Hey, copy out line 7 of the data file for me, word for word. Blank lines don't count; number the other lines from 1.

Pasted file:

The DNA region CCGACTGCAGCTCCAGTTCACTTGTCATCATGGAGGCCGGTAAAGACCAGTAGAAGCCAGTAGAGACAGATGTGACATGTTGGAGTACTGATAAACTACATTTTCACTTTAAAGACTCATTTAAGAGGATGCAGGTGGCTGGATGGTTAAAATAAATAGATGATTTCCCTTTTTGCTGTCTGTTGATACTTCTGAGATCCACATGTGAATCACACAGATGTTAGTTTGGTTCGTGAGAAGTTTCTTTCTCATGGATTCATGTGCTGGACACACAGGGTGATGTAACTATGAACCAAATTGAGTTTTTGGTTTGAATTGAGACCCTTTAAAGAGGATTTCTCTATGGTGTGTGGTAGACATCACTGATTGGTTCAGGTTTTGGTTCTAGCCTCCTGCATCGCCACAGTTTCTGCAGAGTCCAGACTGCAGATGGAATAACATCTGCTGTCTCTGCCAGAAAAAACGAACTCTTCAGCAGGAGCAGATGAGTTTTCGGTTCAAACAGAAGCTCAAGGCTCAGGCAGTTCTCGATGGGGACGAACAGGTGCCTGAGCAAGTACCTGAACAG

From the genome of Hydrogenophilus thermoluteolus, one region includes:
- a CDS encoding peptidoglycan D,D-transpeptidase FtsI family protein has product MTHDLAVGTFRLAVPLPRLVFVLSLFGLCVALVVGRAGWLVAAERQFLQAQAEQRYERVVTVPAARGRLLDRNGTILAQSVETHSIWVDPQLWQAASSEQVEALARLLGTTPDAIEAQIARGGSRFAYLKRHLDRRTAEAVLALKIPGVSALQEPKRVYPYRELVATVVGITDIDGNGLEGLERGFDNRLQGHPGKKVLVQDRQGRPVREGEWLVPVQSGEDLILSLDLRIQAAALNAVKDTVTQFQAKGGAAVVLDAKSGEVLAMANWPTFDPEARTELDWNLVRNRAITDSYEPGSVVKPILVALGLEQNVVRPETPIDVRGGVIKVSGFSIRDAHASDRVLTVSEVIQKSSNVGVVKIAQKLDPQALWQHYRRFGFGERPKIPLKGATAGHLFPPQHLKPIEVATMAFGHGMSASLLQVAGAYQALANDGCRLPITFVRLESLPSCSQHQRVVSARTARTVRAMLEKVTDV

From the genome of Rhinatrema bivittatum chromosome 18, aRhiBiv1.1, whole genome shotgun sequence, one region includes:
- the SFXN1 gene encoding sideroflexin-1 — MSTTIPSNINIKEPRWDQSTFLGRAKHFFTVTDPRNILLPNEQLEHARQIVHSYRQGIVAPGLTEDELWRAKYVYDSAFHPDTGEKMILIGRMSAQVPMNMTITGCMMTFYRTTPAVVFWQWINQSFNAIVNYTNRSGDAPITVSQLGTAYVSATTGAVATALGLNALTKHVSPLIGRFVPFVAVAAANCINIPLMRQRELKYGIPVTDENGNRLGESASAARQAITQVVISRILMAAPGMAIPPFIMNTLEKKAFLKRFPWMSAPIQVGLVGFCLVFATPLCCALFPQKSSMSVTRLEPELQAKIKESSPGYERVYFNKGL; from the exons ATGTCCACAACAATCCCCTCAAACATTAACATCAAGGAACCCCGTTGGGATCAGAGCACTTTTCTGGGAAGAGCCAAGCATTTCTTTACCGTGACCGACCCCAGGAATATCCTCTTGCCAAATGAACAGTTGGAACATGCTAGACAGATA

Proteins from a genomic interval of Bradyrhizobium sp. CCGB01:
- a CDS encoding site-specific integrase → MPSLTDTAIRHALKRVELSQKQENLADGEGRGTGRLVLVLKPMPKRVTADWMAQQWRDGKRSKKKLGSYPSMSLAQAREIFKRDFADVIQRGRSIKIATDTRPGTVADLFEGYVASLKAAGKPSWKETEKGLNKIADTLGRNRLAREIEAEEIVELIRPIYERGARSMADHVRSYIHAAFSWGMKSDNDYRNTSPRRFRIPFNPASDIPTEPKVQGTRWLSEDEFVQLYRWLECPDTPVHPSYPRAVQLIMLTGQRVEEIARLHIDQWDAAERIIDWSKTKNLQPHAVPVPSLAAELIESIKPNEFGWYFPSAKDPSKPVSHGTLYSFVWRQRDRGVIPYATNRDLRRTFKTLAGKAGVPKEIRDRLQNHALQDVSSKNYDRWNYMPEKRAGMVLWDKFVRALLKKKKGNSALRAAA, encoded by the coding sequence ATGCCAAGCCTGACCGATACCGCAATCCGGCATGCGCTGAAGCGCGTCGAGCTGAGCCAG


- a CDS encoding site-specific integrase → MPSLTDTAIRHALKRVELSQKQENLADGEGRGTGRLVLVLKPMPKRVTADWMAQQWRDGKRSKKKLGSYPSMSLAQAREIFKRDFADVIQRGRSIKIATDTRPGTVADLFEGYVASLKAAGKPSWKETEKGLNKIADTLGRNRLAREIEAEEIVELIRPIYERGARSMADHVRSYIHAAFSWGMKSDNDYRNTSPRRFRIPFNPASDIPTEPKVQGTRWLSEDEFVQLYRWLECPDTPVHPSYPRAVQLIMLTGQRVEEIARLHIDQWDAAERIIDWSKTKNLQPHAVPVPSLAAELIESIKPNEFGWYFPSAKDPSKPVSHGTLYSFVWRQRDRGVIPYATNRDLRRTFKTLAGKAGVPKEIRDRLQNHALQDVSSKNYDRWNYMPEKRAGMVLWDKFVRALLKKKKGNSALRAAA, encoded by the coding sequence ATGCCAAGCCTGACCGATACCGCAATCCGGCATGCGCTGAAGCGCGTCGAGCTGAGCCAG